What this blog is about

In this blog, I’m going to post about the progress I make and the things that strike me during my Outreachy internship. Outreachy interns work on an open-source project for three months under the guidance of a mentor from the community. In my case the community is GNOME, my mentor is danigm, and the project is Fractal. Fractal is a pretty cool gtk-desktop application for real-time communication through the Matrix protocol. It’s written in Rust. Here’s a link: https://wiki.gnome.org/Apps/Fractal

The task

The goal of my internship is to implement a video player in Fractal. Right now receiving a message of a video attachment is handled the same way as receiving a pdf attachment: the functionalities Fractal provides for it are “open” (with another application) and “save”.

I’m going to integrate a video player into the Fractal application that allows the user to directly play the video inside the application. I’ll use GStreamer for that.

About the programming language: Rust

In order to ask for an Outreachy grant for a certain open-source project, applicants first have to contribute to that project for about a month. When choosing a project, I didn’t know any Rust. But the fact that Fractal is written in Rust was an important point in favor due to curiosity. But I also expected to have a hard time at the beginning. Fortunately, that wasn’t really the case. For those who haven’t used Rust, let me give two of the reasons why:

If you just start coding, the compiler takes you by the hand giving you advice like “You have done X. You can’t do that because of Y. Did you maybe mean to do Z?”. I took those pieces of advice as an opportunity to dig into the rules I had violated. That’s definitely a possible way to get a first grip on Rust.

Nevertheless, there are pretty good sources to learn the basics, for example, the Rust Book. Well, to be precise, there’s at least one (sorry, I’m a mathematician, can’t help it, I’ve only started reading that one so far). It’s not short, but it’s very fast to read and easy to understand. In my opinion, the only exception being the topics on lifetimes. But lifetimes can still be understood by other means.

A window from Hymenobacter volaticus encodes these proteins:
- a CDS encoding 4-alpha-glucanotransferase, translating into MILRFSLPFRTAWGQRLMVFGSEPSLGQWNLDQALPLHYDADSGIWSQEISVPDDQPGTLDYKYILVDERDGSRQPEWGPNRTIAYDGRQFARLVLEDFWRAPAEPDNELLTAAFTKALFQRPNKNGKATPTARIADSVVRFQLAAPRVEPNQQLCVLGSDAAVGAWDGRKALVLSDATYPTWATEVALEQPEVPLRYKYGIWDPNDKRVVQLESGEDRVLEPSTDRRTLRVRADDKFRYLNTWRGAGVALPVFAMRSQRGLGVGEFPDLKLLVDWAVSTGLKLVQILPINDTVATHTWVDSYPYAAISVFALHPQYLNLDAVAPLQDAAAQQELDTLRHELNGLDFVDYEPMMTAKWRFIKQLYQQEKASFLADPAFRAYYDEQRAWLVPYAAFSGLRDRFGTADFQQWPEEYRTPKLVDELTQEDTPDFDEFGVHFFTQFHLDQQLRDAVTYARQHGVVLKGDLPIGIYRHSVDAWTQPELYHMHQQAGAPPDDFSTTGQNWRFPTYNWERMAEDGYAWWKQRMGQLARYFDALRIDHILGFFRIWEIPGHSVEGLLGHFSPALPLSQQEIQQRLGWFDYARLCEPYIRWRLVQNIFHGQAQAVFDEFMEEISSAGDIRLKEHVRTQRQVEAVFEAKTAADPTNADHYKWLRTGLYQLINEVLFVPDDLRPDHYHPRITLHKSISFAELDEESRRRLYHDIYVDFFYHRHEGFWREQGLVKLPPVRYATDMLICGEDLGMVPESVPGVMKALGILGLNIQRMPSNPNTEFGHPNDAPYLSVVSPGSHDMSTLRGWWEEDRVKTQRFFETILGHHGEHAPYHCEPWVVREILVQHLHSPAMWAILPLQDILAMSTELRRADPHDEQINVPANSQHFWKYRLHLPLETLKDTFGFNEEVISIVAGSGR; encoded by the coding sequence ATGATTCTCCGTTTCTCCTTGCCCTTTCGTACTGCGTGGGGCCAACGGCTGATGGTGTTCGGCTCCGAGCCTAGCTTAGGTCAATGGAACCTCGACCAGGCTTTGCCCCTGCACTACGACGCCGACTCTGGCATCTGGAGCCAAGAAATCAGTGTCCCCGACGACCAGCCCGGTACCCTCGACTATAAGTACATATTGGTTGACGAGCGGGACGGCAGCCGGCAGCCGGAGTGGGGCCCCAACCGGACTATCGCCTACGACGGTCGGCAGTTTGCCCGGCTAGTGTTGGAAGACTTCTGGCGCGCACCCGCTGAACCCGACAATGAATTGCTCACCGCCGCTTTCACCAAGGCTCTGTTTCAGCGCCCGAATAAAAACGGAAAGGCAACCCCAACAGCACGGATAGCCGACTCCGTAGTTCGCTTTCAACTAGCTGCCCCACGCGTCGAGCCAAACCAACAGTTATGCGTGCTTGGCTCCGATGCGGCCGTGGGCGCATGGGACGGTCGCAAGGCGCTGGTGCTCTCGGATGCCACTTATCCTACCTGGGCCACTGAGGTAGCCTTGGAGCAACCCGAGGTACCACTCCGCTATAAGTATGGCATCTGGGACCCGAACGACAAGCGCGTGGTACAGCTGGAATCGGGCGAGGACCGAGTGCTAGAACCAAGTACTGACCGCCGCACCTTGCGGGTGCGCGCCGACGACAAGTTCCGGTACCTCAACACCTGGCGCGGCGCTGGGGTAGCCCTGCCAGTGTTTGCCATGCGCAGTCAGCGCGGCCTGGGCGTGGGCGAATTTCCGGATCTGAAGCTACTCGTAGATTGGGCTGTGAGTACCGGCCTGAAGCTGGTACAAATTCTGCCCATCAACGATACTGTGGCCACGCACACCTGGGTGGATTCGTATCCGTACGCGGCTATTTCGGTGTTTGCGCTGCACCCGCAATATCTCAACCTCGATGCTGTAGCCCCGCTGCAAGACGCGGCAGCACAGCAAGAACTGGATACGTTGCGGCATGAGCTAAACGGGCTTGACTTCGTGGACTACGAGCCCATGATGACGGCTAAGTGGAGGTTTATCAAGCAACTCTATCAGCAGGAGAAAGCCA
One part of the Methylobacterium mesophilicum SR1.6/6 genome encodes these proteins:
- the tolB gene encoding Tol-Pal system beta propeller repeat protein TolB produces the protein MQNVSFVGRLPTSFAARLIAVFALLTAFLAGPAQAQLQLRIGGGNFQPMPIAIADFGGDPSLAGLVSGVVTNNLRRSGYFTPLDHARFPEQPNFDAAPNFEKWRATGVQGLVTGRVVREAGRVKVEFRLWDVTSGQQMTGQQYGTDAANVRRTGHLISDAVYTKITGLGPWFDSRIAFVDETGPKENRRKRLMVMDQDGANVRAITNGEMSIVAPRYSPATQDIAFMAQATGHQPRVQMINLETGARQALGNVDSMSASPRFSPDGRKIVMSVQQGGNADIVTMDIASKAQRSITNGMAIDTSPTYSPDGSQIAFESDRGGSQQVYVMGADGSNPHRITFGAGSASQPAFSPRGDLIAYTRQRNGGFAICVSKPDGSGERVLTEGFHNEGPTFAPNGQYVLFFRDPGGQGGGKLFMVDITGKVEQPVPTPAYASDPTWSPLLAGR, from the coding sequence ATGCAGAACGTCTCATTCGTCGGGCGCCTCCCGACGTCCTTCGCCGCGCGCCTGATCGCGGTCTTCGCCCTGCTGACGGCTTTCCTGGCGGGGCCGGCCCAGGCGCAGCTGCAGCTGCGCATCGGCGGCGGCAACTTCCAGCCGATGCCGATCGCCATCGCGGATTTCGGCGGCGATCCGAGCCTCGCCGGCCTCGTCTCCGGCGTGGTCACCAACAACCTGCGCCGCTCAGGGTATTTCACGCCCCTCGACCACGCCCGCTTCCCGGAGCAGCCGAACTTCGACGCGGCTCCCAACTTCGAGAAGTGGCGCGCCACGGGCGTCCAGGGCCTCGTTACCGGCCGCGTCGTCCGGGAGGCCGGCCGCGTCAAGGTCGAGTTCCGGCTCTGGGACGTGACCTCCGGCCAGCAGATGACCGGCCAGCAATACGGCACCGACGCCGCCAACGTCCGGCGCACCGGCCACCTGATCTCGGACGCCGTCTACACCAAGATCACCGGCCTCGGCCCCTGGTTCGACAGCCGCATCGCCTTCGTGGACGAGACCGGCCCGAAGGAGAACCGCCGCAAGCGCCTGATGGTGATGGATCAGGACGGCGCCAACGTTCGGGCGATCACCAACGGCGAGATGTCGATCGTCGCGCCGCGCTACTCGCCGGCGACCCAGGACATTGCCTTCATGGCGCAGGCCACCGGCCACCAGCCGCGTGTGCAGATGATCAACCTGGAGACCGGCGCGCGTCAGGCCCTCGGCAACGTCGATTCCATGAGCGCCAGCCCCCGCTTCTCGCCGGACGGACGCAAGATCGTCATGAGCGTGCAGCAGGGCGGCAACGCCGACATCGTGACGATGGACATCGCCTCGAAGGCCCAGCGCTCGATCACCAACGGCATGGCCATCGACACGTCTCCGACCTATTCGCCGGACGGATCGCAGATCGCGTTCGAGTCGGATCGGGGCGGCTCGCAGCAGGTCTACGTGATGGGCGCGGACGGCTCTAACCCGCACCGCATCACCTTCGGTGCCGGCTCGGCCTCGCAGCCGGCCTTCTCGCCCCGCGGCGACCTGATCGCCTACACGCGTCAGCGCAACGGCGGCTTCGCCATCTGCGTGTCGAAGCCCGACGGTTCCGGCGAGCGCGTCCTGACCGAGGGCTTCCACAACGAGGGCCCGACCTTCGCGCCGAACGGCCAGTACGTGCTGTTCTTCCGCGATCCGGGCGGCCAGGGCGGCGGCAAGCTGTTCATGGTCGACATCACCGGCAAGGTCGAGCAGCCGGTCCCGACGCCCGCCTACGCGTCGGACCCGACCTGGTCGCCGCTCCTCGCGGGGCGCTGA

About the GUI library: GTK-rs

The GUI library Fractal uses is GTK-rs, a wrapper in Rust around the C-library GTK. One random interesting fact about GTK-rs, that called my attention at some point reading the Fractal code, was the following. Based on GObject, GTK uses inheritance structures. For example, the class Label is a subclass of Widget. In Rust there aren’t classes. Label is a type and Widget is so as well. So how does Label inherit from Widget in GTK-rs? Well, strictly speaking, it doesn’t. But both types implement a trait called Cast (in Haskell jargon: they are of type class Cast). In fact, any type in GTK-rs coming from GObject implements Cast. The Cast trait allows a type to be converted to types corresponding to superclasses (or subclasses, when that makes sense) in the GObject tree. That’s how you can convert a label to a widget, call a Widget method on it, and -if you want- convert it back.

Converting an instance of a type to a type corresponding to a super- or subclass (in the GObject logic) is called upcast or downcast, respectively. But how does GTK-rs capture the subclass/superclass logic, if the concept of classes doesn’t exist? The answer is: via the trait IsA<T> (here, T is a type parameter). If a type corresponds to a GObject subclass of another type P, then it implements the trait IsA<P> (here, P is a concrete type: the one corresponding to the superclass). For example, Label implements the trait IsA<Widget>. Of course, Widget has far more subclasses than just Label. All of them implement the trait IsA<Widget>

Now, let me come back to the end of the penultimate paragraph and explain why the Cast trait allows a label to be upcasted to a widget. By definition of the trait Cast, saying that Label implements Cast means that it has to have one method upcast<P> for every type P for which it implements IsA<P>. So it has to have a method upcast<Widget>. That method converts a label into a widget.

Downcasting methods are guaranteed very similarly. To start with, whenever a type T implements the trait IsA<P> for some type P (i.e. P corresponds to a GObject superclass of T), the type P implements the trait CanDowncast<T>. Therefore, Widget implements CanDowncast<Label>. Again by definition of the trait Cast, that Widget implements Cast means that it has to have one method downcast<T> for every type T for which it implements CanDowncast<T>. So it has to have a method downcast<Label>. Notice that a widget can only be downcasted to a label, if it comes from a label in the first place. That is captured by the fact that the return type of downcast<Label> on Widget is Result<Label, Widget>.

Of course, if it wasn’t for wrapping around an object- and inheritance-oriented library, one might directly work in a different mindset in Rust. But it’s interesting to see the tricks that have been used to realize this GObject mindset in Rust.

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